Download PDF by Jo Cleland: Achoo!

By Jo Cleland

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Additional info for Achoo!

Example text

Such ability to increase the conception rate by reducing embryo mortality is clear evidence that not all embryonic mortality in cattle is predetermined. However, not all studies with GnRH have shown unequivocal evidence of increased pregnancy rates. In fact, a review of earlier literature had led Drost and Thatcher (1992) to conclude that there was no clear evidence that treatment with GnRH between days 11 and 14 after breeding would result in increased conception rates. Ellington et al. (1 99 l), in the USA, evaluated the use of a GnRH analogue in recipient cattle and recorded a non%gni5cant tendency for conception rates to increase.

Of heifers inseminated No. of heifers with embryos (“’0) Fertilization rate (%) No. 05). rates have varied from 83% to loo%, with an overall mean of 90%. In Ireland, workers recorded a fertilization rate of 90% in heifers, using AI with frozenthawed semen (Diskin and Sreenan, 1980). The same workers concluded that fertilization failure accounts for only about 10% of the overall reproductive failure in heifers whereas embryo deaths account for more than 30%. Available evidence suggests that fertilization failure probably accounts for about 10-1 2% of conception failure and shows little difference between heifers and cows or between the use of frozen-thawed semen and the bull in natural service.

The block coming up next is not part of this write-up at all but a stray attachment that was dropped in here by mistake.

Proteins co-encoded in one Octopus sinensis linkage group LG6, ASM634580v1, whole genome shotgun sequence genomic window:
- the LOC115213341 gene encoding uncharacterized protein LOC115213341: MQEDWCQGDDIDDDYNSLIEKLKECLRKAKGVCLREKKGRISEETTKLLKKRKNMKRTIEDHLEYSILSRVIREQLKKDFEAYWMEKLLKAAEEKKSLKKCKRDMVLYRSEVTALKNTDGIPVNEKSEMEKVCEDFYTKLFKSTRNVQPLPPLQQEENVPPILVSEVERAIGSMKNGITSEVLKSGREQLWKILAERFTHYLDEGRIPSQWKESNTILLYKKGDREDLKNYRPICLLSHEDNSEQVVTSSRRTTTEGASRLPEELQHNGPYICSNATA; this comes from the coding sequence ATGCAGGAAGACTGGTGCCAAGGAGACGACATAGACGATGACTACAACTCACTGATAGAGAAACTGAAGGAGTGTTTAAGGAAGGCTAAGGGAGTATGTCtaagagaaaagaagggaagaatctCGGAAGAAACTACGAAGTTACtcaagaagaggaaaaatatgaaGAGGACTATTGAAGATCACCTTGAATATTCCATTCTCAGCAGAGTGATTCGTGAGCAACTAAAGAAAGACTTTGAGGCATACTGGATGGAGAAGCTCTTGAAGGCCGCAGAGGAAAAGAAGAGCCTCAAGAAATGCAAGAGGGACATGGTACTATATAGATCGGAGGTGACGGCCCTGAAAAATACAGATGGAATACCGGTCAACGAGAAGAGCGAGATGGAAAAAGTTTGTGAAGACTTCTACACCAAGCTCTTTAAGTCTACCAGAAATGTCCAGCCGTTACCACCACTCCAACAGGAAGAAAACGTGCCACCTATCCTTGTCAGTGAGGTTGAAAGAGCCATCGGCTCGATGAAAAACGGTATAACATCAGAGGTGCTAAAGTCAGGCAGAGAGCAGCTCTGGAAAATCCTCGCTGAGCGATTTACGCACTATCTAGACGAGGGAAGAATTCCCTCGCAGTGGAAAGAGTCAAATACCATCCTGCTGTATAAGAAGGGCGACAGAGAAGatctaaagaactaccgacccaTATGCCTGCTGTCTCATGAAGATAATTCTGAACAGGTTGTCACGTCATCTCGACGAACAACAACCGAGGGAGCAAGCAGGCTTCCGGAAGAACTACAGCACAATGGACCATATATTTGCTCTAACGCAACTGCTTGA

The evidence suggests that there is probably synchronization of sperm movement and ovulation in the cow, which has the effect of bringing relatively small numbers of sperm from the reservoir in the caudal isthmus to the ampullary region of the oviduct (see Fig. 5). In nature, Chapter 1 14 Fig. 5. Diagrammatic representation of the sperm reservoir in the isthmus and site of fertilization in the ampulla of the oviduct. the cow is served by the bull during the period of oestrus and sperm would normally be in the reproductive tract several hours prior to the occurrence of ovulation (which occurs about 10-12 hours after the end of the heat period).

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Achoo! by Jo Cleland


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